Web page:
"I'll never be anybody's hero
A legend of a story
Or a saint that's bound for glory
I've got a soul and I use it for yearning
With a heart that skips a beat for you
And a fire that keeps on burning
I'm a simple man - and that's okay.."
Chris Cagle is an anomaly -- a blue collar, working class country singer who's not afraid to sweat or get loud. The way he sees it, it's pretty simple: it's all about holding your head high during the day and putting in good, honest work then letting it all go once you hit the honkytonk.
Chris Cagle is real. Unadorned. Broken fingernails, aching back -- ready to come right back at you. Because he knows that in the real world, there's no quarter and no excuses; just done and not getting it done. For the songwriter from Baytown, TX, a rugged knot of shoreline just outside Houston, not gettin' it done ain't even an option.
"Here's what I know," says the solidly built guitarist. "Nothing's handed to you in this world. You gotta get up every morning and fight for your place at the table. You gotta believe in your dream because nobody else will. And you have to keep going, no matter what - because it's the only way you're gonna get there."
"And if you're smart, no matter how rough it gets, you need to enjoy whatever you find along the way. You're only gonna pass this way once, so while you're hitting it hard, have some fun too. If you're having fun, it's a whole lot easier to stay in the game."
Certainly Cagle's music reflects his fight, his fire, his irrepressible desire to stay in the game -- and make music that can be the music his fans, the blue collar, the overlooked and underpaid, the just-getting-bys, can see themselves and their lives in. Chris Cagle is an album for them.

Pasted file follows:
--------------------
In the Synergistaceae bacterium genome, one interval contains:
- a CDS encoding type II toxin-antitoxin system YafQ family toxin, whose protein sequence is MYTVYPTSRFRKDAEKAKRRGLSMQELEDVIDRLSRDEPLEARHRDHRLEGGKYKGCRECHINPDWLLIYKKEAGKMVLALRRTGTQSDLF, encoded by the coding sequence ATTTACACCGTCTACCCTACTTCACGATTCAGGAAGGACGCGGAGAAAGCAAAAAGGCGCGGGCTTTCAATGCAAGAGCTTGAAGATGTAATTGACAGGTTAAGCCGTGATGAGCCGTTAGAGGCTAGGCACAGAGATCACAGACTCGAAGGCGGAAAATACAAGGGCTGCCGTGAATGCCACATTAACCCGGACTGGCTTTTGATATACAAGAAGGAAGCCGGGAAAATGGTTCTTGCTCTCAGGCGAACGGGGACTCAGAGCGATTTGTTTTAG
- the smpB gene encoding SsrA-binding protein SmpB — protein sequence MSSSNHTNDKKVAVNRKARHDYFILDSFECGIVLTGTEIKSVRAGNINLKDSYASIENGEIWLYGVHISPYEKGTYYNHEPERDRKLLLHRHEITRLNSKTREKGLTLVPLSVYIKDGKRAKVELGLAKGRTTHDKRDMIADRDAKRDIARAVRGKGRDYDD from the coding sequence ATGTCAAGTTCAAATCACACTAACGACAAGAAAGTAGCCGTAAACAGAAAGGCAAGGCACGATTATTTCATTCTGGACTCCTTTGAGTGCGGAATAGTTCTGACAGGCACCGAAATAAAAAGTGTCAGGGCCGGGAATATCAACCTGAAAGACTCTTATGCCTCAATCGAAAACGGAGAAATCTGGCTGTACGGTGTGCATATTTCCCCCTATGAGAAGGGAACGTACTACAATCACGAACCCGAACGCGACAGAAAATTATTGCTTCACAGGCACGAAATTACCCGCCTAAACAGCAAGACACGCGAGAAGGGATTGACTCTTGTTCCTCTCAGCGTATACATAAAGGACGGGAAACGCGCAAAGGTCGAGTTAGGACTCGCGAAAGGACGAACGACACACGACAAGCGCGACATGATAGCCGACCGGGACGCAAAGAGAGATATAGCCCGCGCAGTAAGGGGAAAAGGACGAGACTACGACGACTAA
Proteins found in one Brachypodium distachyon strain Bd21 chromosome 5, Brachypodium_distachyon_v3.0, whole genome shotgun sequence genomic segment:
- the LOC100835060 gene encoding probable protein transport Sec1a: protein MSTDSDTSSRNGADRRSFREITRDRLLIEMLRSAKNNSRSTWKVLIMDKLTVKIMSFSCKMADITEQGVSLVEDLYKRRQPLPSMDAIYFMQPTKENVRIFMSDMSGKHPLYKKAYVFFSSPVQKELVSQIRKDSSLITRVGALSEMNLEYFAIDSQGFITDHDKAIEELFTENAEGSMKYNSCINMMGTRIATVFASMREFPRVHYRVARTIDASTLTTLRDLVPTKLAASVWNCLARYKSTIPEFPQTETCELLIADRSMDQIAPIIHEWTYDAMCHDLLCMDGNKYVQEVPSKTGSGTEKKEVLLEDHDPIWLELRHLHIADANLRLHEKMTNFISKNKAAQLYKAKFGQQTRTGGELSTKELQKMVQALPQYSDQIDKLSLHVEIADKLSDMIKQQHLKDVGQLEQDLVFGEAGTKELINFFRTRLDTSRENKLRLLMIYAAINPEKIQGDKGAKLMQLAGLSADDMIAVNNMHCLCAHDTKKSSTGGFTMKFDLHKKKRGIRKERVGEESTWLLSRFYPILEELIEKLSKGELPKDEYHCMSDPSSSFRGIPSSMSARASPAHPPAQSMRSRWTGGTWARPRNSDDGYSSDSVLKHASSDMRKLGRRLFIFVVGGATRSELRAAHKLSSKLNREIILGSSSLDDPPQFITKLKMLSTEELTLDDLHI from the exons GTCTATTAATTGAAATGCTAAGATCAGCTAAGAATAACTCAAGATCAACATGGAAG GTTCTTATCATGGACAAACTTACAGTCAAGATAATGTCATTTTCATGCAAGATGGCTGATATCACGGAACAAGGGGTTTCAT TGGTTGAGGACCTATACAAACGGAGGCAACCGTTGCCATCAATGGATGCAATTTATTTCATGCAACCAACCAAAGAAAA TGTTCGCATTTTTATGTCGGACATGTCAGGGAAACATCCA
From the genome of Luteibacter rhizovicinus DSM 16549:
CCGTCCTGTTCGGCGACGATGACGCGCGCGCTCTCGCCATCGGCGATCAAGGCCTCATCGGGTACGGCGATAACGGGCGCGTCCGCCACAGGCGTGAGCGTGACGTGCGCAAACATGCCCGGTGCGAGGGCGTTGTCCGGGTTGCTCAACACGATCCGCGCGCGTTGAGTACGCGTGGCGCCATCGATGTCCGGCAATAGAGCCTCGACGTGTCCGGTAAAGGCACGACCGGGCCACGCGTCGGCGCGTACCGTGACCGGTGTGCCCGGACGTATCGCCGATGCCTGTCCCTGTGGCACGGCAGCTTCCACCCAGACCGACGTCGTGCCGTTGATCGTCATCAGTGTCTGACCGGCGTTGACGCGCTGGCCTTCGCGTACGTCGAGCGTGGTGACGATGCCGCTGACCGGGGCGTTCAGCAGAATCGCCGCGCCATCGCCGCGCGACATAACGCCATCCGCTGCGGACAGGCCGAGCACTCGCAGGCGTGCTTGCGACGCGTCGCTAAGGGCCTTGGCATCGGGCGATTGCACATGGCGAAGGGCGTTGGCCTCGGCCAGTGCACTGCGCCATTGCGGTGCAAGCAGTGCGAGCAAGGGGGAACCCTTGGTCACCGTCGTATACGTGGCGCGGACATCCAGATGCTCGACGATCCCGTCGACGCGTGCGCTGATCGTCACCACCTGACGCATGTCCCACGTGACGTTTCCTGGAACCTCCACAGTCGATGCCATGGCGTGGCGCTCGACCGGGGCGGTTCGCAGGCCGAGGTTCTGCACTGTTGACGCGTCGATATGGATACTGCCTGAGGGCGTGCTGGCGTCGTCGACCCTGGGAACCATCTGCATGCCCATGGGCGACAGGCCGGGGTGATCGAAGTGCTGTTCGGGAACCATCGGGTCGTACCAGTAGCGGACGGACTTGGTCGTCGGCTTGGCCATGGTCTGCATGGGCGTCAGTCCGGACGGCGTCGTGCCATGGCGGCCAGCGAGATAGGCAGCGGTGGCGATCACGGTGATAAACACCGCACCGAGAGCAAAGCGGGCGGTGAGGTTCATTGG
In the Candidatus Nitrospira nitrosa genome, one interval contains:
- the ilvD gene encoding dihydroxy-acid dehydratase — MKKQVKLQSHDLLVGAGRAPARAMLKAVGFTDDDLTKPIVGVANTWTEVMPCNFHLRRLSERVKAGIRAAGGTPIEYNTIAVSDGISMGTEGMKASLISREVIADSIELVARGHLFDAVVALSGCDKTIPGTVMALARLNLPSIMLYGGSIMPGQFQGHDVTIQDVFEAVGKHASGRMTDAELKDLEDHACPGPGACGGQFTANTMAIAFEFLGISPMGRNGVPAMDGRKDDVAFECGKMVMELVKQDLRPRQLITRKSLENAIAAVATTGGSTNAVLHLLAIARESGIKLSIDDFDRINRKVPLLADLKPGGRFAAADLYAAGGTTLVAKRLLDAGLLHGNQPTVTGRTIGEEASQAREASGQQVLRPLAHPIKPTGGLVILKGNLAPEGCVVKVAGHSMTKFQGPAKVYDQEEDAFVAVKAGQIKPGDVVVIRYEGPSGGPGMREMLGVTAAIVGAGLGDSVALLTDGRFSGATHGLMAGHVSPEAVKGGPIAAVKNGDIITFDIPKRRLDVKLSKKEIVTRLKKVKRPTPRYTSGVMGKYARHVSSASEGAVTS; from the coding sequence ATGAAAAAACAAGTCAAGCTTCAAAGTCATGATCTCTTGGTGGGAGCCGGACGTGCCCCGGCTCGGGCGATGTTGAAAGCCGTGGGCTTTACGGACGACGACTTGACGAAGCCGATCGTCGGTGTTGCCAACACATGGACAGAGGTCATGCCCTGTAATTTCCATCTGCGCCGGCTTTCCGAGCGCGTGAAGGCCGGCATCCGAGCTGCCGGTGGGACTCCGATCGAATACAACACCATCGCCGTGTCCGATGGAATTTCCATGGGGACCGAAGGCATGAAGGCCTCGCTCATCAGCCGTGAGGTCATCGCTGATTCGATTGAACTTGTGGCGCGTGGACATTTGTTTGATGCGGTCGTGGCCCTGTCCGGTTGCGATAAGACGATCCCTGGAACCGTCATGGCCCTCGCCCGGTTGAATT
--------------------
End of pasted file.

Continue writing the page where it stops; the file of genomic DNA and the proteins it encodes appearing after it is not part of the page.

"I am my audience," the hard-charging performer explains. "I'm as romantic as every woman wants a man to be; as rough and tumble as every guy. That's the funny thing: I'm not afraid of pain in the sense of physical pain, yet the thought of walking up to a woman and having her respect that petrifies me. I'll play it all off -- that's what guys do -- but everybody wants to be the guy in the beer commercial. You know, 'Drink this and she'll love me' - but real life is a lot riskier."
Whether it's "Just Love Me," the plea of an honest man looking for the woman he loves to love him completely for what he is that sets the tone for the whole project, "I'd Be Lying," which traces the conflict of wanting to be in her arms, but not being man enough to own up to all the things he's feeling, "It Takes Two," a classic George Strait buckle-polisher that merges the dance floor with the notion that you've got to work with someone to get where you want to be, or "I Love It When She Does That," where a man is utterly taken over by love, lust and desire, Chris Cagle examines the vulnerabilities of a man seeking his place in the world. Romantic without being wimpy, he explores the depth of a real man's doubts even as he works hard to sweep the girl off her feet -- the almost country heavy-gothic "Night On The Country" with its rising chorus or the freewheeling whirl of "Chicks Dig It."
"All of what I write is grounded in real life," he continues, illuminating where the songs come from. "It's not necessarily how I experienced it, but more the way I sometimes wish things would work out, you know, make it better. And sometimes people tell me their stories -- you'd be shocked what you hear on the road -- and they're very sad. That hits me, so I try to write 'em happy endings (without using their names of course), because sometimes you write about how you'd like life to be rather than how it is."
But Cagle is also about living in the moment. The glory of right now. The blaze while you can. For the guy who's toiled as an oil field worker, mechanic, a cook, a bartender, waiter, songwriter and house framer, he knows you better deal with what's there. It's a reality he wields with pride.